Tamla RecordsTamla T 54053 (B), December 1961

B-side of What’s So Good About Good Bye

(Written by Smokey Robinson)

BritainFontana H 384 (B) – February 1962

B-side of What’s So Good About Good Bye

(Released in the UK under license through Fontana Records)

Scan kindly provided by Gordon Frewin, reproduced by arrangement.  All label scans come from visitor contributions - if you'd like to send me a scan I don't have, please e-mail it to me at fosse8@gmail.com!Like the A-side What’s So Good About Good Bye, this is another Miracles song which flatters to deceive; ultimately there’s rather less going on here than first meets the ear.

What first meets the ear is, like the A-side, quite pleasing; the band sound more proficient, the vocals are good, there’s a slight sheen of MOR cheese glistening on the surface which does it little credit but on the whole it sounds rather pretty.

What it doesn’t sound like is a hit record, not for the end of 1961. Indeed, I don’t think I’d be exaggerating to say that for me this is the most forgettable of all the Miracles sides that had appeared so far.

(And I mean that word in its dictionary sense, rather than a lazy synonym for “worst” – I mean I find myself hard-pressed to even remember what this sounds like even half an hour after listening to it, something which hasn’t really happened so far with any of the Miracles’ other records. Even the crap ones – I Love Your Baby might be rubbish, but I can definitely remember the thing.)

So, yeah. This is a slick, smooth, horn-heavy bit of late-period doo-wop/R&B, surprisingly straightforward in structure, repetitive in the extreme – there’s almost no chorus at all to speak of, the song consisting of an endless rotation of verses, occasionally punctuated by a high tenor/falsetto vocal mini-bridge from Smokey Robinson, but otherwise there’s just nothing at all happening here to hold the interest.

The Miracles' third album, 'I'll Try Something New', on which this song features.On further reflection, actually, it’s quite similar in many respects to the only other Miracles side so far that comes close in terms of lack of substance, The Only One I Love, another arpeggio-driven downtempo B-side which featured Smokey trilling at the top of his range to break up the verses.

So, it’s quite pretty, but utterly pedestrian. Which (once again) isn’t to say it’s dreadful, it’s just… there, which is really not good enough by the rarified standards set by Miracles records.

Once more I find myself feeling as though I’ve been harsh, as though I’ve been judging Smokey Robinson’s music on a different scale to that of, say, Mickey Woods, whose one half-competent B-side, (They Call Me) Cupid, appears to have got a better review than this record, even though by most objective measurements you’d care to apply, it’s vastly inferior. The point is that Smokey’s “off days” are better than a lot of people’s “on” days, but to me that means I’m entitled to expect more than this.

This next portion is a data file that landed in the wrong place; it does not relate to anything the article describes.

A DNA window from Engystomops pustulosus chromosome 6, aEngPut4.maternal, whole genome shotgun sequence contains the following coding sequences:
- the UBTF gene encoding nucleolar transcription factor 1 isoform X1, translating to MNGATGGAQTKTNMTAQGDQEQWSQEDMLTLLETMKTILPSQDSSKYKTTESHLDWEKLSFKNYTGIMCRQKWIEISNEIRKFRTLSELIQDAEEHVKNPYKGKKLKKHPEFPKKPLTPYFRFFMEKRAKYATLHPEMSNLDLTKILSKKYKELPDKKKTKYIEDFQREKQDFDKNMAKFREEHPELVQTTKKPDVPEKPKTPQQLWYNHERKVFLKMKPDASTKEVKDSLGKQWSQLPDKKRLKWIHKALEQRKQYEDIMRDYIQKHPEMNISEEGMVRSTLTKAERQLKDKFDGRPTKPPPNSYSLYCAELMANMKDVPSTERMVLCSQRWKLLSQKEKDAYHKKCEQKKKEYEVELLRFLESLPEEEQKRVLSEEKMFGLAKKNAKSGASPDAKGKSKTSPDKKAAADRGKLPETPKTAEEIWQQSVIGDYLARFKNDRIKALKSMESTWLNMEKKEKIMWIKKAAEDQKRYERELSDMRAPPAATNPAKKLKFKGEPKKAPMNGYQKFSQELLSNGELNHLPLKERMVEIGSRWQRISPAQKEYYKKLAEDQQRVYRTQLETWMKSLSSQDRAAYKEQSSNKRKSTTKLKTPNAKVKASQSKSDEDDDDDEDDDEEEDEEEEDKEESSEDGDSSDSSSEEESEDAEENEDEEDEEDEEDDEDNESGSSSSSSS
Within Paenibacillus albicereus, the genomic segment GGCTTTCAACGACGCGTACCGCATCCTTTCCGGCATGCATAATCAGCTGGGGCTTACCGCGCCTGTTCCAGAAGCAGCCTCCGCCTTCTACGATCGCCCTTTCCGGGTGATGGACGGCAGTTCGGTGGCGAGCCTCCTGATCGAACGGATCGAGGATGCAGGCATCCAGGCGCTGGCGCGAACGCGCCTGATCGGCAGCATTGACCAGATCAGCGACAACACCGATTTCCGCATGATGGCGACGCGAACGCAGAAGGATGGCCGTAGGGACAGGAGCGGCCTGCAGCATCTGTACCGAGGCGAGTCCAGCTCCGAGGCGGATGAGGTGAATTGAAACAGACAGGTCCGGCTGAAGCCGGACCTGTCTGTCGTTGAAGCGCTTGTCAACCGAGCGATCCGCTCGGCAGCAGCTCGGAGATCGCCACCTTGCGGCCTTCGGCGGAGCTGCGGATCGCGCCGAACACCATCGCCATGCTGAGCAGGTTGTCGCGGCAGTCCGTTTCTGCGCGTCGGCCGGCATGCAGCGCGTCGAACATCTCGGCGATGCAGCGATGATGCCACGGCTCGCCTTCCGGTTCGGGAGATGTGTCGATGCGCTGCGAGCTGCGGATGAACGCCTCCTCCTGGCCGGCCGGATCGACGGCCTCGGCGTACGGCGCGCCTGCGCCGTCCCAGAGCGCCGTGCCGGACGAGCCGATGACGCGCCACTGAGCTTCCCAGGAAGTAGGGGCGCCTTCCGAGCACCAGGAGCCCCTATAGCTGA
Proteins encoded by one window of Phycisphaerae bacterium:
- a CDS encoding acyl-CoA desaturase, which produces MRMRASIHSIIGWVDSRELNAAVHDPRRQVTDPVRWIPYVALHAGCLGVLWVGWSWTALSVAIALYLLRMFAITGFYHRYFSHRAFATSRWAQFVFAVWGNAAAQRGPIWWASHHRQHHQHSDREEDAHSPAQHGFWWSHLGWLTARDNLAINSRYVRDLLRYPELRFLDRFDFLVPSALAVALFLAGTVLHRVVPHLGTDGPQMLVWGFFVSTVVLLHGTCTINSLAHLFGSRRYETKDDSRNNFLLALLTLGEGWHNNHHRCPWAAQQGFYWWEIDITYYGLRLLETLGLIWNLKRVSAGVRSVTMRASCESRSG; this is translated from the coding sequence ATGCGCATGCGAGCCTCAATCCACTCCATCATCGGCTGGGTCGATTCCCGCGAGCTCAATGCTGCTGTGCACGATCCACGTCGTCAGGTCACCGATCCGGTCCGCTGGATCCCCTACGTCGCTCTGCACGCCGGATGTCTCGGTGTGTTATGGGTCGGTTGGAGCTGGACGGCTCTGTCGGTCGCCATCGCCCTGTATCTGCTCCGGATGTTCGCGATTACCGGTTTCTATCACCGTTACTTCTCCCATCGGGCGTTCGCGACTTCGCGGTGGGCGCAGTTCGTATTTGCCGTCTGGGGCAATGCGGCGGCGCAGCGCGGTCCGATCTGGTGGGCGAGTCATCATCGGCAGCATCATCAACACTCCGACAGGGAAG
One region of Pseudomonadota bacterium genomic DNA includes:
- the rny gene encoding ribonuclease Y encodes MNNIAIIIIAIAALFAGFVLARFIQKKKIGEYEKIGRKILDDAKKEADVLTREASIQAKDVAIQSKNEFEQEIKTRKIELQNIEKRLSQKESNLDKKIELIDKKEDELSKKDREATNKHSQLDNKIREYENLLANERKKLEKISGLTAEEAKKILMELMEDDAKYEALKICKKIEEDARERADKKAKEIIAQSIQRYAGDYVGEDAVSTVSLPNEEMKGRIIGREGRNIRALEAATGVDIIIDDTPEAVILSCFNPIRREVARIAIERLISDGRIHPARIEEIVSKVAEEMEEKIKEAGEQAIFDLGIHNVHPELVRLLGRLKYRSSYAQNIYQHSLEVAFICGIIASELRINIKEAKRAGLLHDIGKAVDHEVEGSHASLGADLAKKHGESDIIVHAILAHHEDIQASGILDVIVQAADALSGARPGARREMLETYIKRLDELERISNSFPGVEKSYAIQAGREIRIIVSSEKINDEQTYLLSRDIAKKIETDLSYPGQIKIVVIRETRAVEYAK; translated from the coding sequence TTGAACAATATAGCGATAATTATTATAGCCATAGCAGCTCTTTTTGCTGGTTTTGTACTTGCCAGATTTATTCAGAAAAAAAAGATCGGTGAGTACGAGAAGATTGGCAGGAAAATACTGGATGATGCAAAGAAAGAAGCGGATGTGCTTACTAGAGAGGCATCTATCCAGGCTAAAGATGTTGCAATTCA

(Truth be told, if I were picking out the best pop music of Motown’s 1961 release schedule, confronted with both this and the aforementioned Mickey Woods B-side, I wouldn’t spend my time listening to either record, because neither of them really “does it” for me; but this is more disappointing than the Woods record, because I know the Miracles were capable of so much more whereas Woods never seems to have been. This, for readers coming to the site late, is where I first decided I should start doling out marks out of ten, to be clearer about this sort of thing (well, that and to provoke debate…) even though the marks aren’t really meant to be relative, more an indication of how I was feeling about the records at that particular time. But this is a digression.)

So. I’ve Been Good To You. Sounds nice, not dismal by any means, couldn’t possibly tell you what it’s about, couldn’t sing it back to you right now if you paid me. This single’s A-side helped revive the Miracles’ commercial fortunes by pushing them back up into the higher reaches of the charts, but taking both sides into consideration, it has to rank as the weakest of all their singles to date.


* * * * * * * * * *
5 / 10

(I’ve had MY say, now it’s your turn. Agree? Disagree? Leave a comment, or click the thumbs at the bottom there. Dissent is encouraged!)


Motown Junkies has reviewed other Motown versions of this song:

You’re reading Motown Junkies, an attempt to review every Motown A- and B-side ever released. Click on the “previous” and “next” buttons below to go back and forth through the catalogue, or visit the Master Index for a full list of reviews so far.

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The Miracles
“What’s So Good About Goodbye”
The Twistin’ Kings
“Congo (Part 1)”